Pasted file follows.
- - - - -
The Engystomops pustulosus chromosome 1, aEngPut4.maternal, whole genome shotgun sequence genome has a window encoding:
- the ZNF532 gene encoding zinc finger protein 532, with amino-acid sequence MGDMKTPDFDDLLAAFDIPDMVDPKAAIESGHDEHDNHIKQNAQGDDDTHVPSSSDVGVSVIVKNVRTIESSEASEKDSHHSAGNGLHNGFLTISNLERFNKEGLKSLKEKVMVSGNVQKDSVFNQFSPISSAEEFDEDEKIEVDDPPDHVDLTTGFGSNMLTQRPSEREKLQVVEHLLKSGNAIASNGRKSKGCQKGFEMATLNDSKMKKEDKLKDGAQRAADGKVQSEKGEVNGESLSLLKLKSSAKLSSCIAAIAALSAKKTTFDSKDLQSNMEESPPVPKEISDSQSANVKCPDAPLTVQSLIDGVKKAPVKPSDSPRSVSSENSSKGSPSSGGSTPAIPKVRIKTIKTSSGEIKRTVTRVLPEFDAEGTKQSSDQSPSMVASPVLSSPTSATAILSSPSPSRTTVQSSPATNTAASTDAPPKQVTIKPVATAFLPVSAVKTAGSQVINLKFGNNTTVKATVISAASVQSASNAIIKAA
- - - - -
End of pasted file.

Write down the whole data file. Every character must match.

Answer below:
The Engystomops pustulosus chromosome 1, aEngPut4.maternal, whole genome shotgun sequence genome has a window encoding:
- the ZNF532 gene encoding zinc finger protein 532, with amino-acid sequence MGDMKTPDFDDLLAAFDIPDMVDPKAAIESGHDEHDNHIKQNAQGDDDTHVPSSSDVGVSVIVKNVRTIESSEASEKDSHHSAGNGLHNGFLTISNLERFNKEGLKSLKEKVMVSGNVQKDSVFNQFSPISSAEEFDEDEKIEVDDPPDHVDLTTGFGSNMLTQRPSEREKLQVVEHLLKSGNAIASNGRKSKGCQKGFEMATLNDSKMKKEDKLKDGAQRAADGKVQSEKGEVNGESLSLLKLKSSAKLSSCIAAIAALSAKKTTFDSKDLQSNMEESPPVPKEISDSQSANVKCPDAPLTVQSLIDGVKKAPVKPSDSPRSVSSENSSKGSPSSGGSTPAIPKVRIKTIKTSSGEIKRTVTRVLPEFDAEGTKQSSDQSPSMVASPVLSSPTSATAILSSPSPSRTTVQSSPATNTAASTDAPPKQVTIKPVATAFLPVSAVKTAGSQVINLKFGNNTTVKATVISAASVQSASNAIIKAA